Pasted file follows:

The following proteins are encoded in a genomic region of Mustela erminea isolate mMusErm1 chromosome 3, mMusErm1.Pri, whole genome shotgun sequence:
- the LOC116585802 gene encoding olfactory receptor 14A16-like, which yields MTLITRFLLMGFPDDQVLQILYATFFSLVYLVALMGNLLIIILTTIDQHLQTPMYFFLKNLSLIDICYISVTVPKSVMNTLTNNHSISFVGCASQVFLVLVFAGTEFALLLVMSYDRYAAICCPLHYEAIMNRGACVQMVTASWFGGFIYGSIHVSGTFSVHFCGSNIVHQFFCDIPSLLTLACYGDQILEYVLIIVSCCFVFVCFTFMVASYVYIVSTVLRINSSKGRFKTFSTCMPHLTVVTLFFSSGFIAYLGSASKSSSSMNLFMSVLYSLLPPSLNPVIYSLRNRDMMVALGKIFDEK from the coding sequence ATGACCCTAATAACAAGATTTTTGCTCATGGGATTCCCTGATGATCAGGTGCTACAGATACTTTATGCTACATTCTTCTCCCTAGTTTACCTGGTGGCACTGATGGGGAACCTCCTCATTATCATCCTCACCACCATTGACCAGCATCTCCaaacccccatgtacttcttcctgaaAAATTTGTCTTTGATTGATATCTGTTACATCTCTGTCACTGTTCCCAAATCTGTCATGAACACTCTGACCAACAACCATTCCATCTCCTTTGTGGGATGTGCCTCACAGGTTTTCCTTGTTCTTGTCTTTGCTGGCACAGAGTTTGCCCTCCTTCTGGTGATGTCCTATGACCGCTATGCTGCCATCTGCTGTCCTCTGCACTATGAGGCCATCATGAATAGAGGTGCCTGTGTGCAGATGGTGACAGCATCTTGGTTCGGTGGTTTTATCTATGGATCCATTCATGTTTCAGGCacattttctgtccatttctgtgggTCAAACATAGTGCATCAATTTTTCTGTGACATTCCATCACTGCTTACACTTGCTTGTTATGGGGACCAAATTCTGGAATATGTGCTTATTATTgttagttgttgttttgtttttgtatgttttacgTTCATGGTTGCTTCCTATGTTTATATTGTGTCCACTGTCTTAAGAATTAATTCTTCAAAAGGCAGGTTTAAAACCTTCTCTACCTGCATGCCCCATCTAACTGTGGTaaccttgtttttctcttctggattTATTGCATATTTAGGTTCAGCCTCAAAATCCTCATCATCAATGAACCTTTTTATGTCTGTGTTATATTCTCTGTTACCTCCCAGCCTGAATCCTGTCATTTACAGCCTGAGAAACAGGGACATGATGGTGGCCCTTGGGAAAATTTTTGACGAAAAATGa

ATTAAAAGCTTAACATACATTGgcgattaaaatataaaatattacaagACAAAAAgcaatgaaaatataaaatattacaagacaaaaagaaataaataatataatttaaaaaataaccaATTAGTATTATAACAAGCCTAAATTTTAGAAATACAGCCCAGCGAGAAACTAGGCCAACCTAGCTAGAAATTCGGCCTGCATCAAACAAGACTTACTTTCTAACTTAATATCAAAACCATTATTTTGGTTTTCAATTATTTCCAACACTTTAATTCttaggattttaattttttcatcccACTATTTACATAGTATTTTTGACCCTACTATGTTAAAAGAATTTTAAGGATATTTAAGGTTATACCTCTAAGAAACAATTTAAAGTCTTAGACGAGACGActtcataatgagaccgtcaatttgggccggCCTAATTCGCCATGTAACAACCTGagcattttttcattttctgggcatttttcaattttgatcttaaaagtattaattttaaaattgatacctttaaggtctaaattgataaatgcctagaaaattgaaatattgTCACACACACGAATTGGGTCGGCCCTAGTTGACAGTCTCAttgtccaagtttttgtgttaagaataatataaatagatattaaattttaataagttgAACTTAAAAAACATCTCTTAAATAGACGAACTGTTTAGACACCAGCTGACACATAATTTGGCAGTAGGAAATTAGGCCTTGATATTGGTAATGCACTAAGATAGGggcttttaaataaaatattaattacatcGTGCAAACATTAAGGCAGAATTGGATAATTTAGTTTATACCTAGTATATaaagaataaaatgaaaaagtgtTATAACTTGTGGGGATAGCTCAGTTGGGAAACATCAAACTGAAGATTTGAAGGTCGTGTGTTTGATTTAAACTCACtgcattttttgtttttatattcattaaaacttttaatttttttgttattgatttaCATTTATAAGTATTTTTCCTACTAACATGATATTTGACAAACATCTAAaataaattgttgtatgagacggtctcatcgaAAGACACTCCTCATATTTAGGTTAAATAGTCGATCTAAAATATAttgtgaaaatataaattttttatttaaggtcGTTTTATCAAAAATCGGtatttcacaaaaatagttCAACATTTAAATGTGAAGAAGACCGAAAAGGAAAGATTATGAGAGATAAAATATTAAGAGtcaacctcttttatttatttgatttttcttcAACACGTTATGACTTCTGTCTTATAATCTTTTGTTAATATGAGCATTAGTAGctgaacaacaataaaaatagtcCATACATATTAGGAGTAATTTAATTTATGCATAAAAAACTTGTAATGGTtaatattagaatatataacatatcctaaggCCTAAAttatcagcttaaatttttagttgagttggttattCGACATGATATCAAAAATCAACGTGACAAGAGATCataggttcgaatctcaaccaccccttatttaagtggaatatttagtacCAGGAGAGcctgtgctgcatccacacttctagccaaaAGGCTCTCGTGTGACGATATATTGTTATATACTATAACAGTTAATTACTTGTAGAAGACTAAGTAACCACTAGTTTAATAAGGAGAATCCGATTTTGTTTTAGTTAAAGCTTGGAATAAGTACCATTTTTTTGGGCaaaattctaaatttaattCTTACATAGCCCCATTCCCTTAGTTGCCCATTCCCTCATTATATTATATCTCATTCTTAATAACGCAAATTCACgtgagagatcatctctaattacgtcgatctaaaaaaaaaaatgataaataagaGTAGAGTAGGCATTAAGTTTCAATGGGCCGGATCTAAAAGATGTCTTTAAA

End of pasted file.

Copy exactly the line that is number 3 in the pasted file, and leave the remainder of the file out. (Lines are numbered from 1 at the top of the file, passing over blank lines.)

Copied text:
ATTAAAAGCTTAACATACATTGgcgattaaaatataaaatattacaagACAAAAAgcaatgaaaatataaaatattacaagacaaaaagaaataaataatataatttaaaaaataaccaATTAGTATTATAACAAGCCTAAATTTTAGAAATACAGCCCAGCGAGAAACTAGGCCAACCTAGCTAGAAATTCGGCCTGCATCAAACAAGACTTACTTTCTAACTTAATATCAAAACCATTATTTTGGTTTTCAATTATTTCCAACACTTTAATTCttaggattttaattttttcatcccACTATTTACATAGTATTTTTGACCCTACTATGTTAAAAGAATTTTAAGGATATTTAAGGTTATACCTCTAAGAAACAATTTAAAGTCTTAGACGAGACGActtcataatgagaccgtcaatttgggccggCCTAATTCGCCATGTAACAACCTGagcattttttcattttctgggcatttttcaattttgatcttaaaagtattaattttaaaattgatacctttaaggtctaaattgataaatgcctagaaaattgaaatattgTCACACACACGAATTGGGTCGGCCCTAGTTGACAGTCTCAttgtccaagtttttgtgttaagaataatataaatagatattaaattttaataagttgAACTTAAAAAACATCTCTTAAATAGACGAACTGTTTAGACACCAGCTGACACATAATTTGGCAGTAGGAAATTAGGCCTTGATATTGGTAATGCACTAAGATAGGggcttttaaataaaatattaattacatcGTGCAAACATTAAGGCAGAATTGGATAATTTAGTTTATACCTAGTATATaaagaataaaatgaaaaagtgtTATAACTTGTGGGGATAGCTCAGTTGGGAAACATCAAACTGAAGATTTGAAGGTCGTGTGTTTGATTTAAACTCACtgcattttttgtttttatattcattaaaacttttaatttttttgttattgatttaCATTTATAAGTATTTTTCCTACTAACATGATATTTGACAAACATCTAAaataaattgttgtatgagacggtctcatcgaAAGACACTCCTCATATTTAGGTTAAATAGTCGATCTAAAATATAttgtgaaaatataaattttttatttaaggtcGTTTTATCAAAAATCGGtatttcacaaaaatagttCAACATTTAAATGTGAAGAAGACCGAAAAGGAAAGATTATGAGAGATAAAATATTAAGAGtcaacctcttttatttatttgatttttcttcAACACGTTATGACTTCTGTCTTATAATCTTTTGTTAATATGAGCATTAGTAGctgaacaacaataaaaatagtcCATACATATTAGGAGTAATTTAATTTATGCATAAAAAACTTGTAATGGTtaatattagaatatataacatatcctaaggCCTAAAttatcagcttaaatttttagttgagttggttattCGACATGATATCAAAAATCAACGTGACAAGAGATCataggttcgaatctcaaccaccccttatttaagtggaatatttagtacCAGGAGAGcctgtgctgcatccacacttctagccaaaAGGCTCTCGTGTGACGATATATTGTTATATACTATAACAGTTAATTACTTGTAGAAGACTAAGTAACCACTAGTTTAATAAGGAGAATCCGATTTTGTTTTAGTTAAAGCTTGGAATAAGTACCATTTTTTTGGGCaaaattctaaatttaattCTTACATAGCCCCATTCCCTTAGTTGCCCATTCCCTCATTATATTATATCTCATTCTTAATAACGCAAATTCACgtgagagatcatctctaattacgtcgatctaaaaaaaaaaatgataaataagaGTAGAGTAGGCATTAAGTTTCAATGGGCCGGATCTAAAAGATGTCTTTAAA